Theater Review: Engeman Theater’s ‘Sunset Blvd.’ cast shines in iconic tale
By Rita J. Egan
On Sept. 12, the John W. Engeman Theater at Northport debuted “Sunset Blvd.” Filled with memorable performances, the cast members are definitely ready for their close-ups.
With music by Andrew Lloyd Webber and book and lyrics by Don Black and Christoper Hampton, “Sunset Blvd.” tells the story of Norma Desmond, an aging silent screen star who is desperately holding on to her glory days. Set in 1949 and 1950, Desmond meets struggling writer Joe Gillis. The screen star feels a spark of hope in her reclusive life when she asks Joe to edit a screenplay that she hopes will pave the way to her comeback.
The production, based on the 1950 movie of the same name starring Gloria Swanson and William Holden, spins an intriguing web of seduction, unrequited love and jealousy. The musical’s culmination is a dramatic Hollywood ending.
Opening on Broadway in 1994 and running for more than two years, the show won several Tony Awards including Best Musical and Best Performance by an Actress in a Leading Role for Glenn Close. The production was revived in 2017 for a brief Broadway run with Close once again starring as Desmond.
The Northport version, under the direction of Matt Kunkel, is filled with a talented cast that brings the Great White Way to the North Shore. Judy McLane as Norma Desmond steals the spotlight the moment she steps on stage with her striking appearance, strong stage presence and sensational vocals. It’s no surprise that McLane’s a Broadway veteran appearing in hits such as “Mamma Mia!” (Donna and Tanya), “Kiss of the Spider Woman” and “Chess.”
McLane shines in her solos especially during “With One Look,” “As If We Never Said Goodbye” and in her duet with Bryant Martin, as Joe Gillis, in “New Ways to Dream.”
David Hess, who appeared in “Sunset Blvd.” on Broadway, is perfect as the stoic Max, Norma’s butler, who has been in love with her since the first time they met on a movie set. Hess’ vocals are fantastic. During the first act, he performs a beautiful version of “The Greatest Star of All” while giving Joe a tour of Desmond’s run-down mansion.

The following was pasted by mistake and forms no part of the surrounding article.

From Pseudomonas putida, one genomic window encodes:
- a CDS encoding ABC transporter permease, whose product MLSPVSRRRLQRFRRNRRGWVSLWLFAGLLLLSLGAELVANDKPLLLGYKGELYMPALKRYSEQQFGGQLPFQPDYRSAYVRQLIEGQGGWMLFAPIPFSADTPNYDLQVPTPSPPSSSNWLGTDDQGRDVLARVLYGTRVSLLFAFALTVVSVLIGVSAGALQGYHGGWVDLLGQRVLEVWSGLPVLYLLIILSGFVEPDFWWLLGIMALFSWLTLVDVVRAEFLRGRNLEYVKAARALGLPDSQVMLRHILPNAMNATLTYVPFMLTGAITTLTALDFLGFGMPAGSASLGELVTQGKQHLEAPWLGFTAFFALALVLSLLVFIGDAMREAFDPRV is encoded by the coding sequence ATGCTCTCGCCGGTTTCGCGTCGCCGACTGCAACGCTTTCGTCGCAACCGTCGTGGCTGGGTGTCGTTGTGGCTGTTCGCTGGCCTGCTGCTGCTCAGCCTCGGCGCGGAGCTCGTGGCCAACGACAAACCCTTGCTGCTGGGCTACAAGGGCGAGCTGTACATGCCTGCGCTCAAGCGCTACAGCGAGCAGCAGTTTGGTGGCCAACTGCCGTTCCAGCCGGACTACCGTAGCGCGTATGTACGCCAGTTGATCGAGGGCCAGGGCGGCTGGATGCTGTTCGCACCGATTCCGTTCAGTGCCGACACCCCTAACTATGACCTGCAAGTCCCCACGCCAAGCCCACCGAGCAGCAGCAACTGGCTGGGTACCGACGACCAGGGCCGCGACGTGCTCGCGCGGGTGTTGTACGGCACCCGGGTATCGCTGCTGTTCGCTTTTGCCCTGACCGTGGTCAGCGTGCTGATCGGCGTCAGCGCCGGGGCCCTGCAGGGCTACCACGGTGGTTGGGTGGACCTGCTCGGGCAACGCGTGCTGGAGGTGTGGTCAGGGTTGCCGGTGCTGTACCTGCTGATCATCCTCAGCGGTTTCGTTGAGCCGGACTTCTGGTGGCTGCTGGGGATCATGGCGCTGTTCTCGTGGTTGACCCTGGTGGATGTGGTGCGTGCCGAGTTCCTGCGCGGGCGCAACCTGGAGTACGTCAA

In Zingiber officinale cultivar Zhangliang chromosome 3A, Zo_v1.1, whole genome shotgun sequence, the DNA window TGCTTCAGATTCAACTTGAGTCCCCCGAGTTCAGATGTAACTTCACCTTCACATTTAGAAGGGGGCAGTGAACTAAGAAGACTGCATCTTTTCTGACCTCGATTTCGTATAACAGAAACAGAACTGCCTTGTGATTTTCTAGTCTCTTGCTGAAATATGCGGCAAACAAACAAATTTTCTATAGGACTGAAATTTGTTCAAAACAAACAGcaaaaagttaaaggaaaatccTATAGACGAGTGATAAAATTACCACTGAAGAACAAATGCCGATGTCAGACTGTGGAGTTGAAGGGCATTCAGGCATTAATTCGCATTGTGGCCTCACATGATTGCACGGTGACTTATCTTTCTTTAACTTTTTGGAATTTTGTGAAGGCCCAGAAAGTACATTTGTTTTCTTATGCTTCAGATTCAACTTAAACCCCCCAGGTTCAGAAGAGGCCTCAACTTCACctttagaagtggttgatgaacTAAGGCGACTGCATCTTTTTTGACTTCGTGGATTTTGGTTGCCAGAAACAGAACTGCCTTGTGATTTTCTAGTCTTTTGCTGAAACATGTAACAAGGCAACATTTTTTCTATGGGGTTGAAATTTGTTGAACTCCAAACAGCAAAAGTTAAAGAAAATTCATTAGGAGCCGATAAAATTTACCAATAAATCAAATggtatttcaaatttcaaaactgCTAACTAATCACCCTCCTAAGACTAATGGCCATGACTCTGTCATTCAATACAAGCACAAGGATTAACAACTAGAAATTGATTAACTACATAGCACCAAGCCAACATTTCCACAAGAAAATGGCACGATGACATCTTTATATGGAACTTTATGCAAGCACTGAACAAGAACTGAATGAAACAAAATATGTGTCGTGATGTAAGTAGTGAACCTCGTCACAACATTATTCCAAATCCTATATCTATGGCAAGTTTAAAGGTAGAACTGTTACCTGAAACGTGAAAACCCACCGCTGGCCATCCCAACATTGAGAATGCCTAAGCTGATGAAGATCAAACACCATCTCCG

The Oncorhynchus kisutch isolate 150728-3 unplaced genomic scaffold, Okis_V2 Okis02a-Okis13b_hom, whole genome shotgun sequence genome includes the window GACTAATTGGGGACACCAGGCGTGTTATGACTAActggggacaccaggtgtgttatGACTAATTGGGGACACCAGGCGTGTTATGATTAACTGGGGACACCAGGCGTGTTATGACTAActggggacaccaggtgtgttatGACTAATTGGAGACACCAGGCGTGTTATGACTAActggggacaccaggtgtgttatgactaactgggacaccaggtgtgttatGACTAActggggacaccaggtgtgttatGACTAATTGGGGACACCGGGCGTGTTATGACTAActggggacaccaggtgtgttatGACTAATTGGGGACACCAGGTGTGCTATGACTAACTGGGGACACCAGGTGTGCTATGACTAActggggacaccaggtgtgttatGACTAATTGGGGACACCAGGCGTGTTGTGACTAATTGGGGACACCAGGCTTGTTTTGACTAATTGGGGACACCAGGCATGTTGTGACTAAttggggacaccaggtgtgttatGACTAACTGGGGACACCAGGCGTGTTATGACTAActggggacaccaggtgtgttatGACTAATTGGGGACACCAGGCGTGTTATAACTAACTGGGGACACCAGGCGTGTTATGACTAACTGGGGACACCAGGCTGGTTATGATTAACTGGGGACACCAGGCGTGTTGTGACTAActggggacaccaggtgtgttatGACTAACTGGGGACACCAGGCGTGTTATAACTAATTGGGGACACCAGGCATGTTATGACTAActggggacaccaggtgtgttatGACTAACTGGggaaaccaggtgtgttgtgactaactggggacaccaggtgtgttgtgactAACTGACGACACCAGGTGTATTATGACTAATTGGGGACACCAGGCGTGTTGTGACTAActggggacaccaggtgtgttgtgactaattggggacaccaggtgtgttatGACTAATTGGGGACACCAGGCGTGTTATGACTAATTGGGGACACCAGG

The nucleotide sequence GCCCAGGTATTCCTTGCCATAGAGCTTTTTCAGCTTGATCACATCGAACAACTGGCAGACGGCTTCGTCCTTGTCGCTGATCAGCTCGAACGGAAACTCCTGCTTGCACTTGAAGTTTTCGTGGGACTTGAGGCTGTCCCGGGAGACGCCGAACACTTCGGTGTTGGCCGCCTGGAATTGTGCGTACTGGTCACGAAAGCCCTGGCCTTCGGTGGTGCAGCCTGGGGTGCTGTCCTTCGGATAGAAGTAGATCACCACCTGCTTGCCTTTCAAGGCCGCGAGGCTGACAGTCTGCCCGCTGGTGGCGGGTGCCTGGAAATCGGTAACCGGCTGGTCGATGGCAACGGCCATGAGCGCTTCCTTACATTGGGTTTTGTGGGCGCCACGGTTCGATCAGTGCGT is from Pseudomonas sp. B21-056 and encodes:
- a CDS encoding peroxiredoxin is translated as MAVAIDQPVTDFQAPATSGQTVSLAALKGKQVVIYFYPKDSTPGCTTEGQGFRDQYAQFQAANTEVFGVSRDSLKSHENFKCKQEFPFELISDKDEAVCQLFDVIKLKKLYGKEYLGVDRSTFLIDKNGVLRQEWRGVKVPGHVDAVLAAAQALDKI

Martin is a suave and charismatic Joe on whom Norma sets her sights not only to work with but to be her lover early in the musical. The character also serves as the narrator of the complex tale. Martin gets to show off his singing chops in a duet with McLane titled “The Perfect Year” during Act I, and later in Act II while performing “Too Much in Love to Care” with the talented Sarah Quinn Taylor, who plays a delightful Betty.
Because she’s his friend’s fiancée, Joe tries to fight off falling in love with Betty but finds it difficult to resist her as they work on a screenplay together. The budding romance between Joe and Betty soon creates tension between him and Norma, which leads to a dramatic twist that seals his fate. Douglas Waterbury-Tieman as Betty’s fiancé Artie Green, Martin, Taylor and the whole ensemble, perform an entertaining “This Time Next Year” toward the end of Act I. Ensemble member Cody Gerszewski steals the scene at times as he convincingly portrays a drunk partygoer.
Eric Jon Mahlum is also a scene-stealer during the number “The Lady’s Paying” as the tailor Manfred who has been hired to make over Joe with a stylish new wardrobe. And during a visit to the Paramount Pictures studio, Larry Daggett, with his strong vocals and an air of confidence, captures the essence of old-time Hollywood perfectly playing director Cecil B. DeMille.
Among the show’s stars are the musicians conducted by Charlie Reuter and the costumes by Kurt Alger. The costumes encapsulate the spirit of the period, especially with Norma’s glamorous outfits. As for Paige Hathaway’s scenic design, it’s a clever one using sliding wood doors and a movable staircase that help transform the stage seamlessly from Norma’s mansion to the Paramount Pictures backlot.
The musical leaves a lot to ponder about growing old gracefully and the difference between true love and obsession, and the Northport cast of “Sunset Blvd.” delivers the iconic classic with grace and talent.
The John W. Engeman Theater, 250 Main St., Northport, presents “Sunset Blvd.” through Oct. 27. Showtimes are Thursdays and Fridays at 8 p.m., Saturdays at 3 and 8 p.m. and Sunday at 3 p.m. Tickets are $80 for Saturday evenings and $75 for all other performances with free valet parking. For more information, call 631-261-2900 or visit www.engemantheater.com.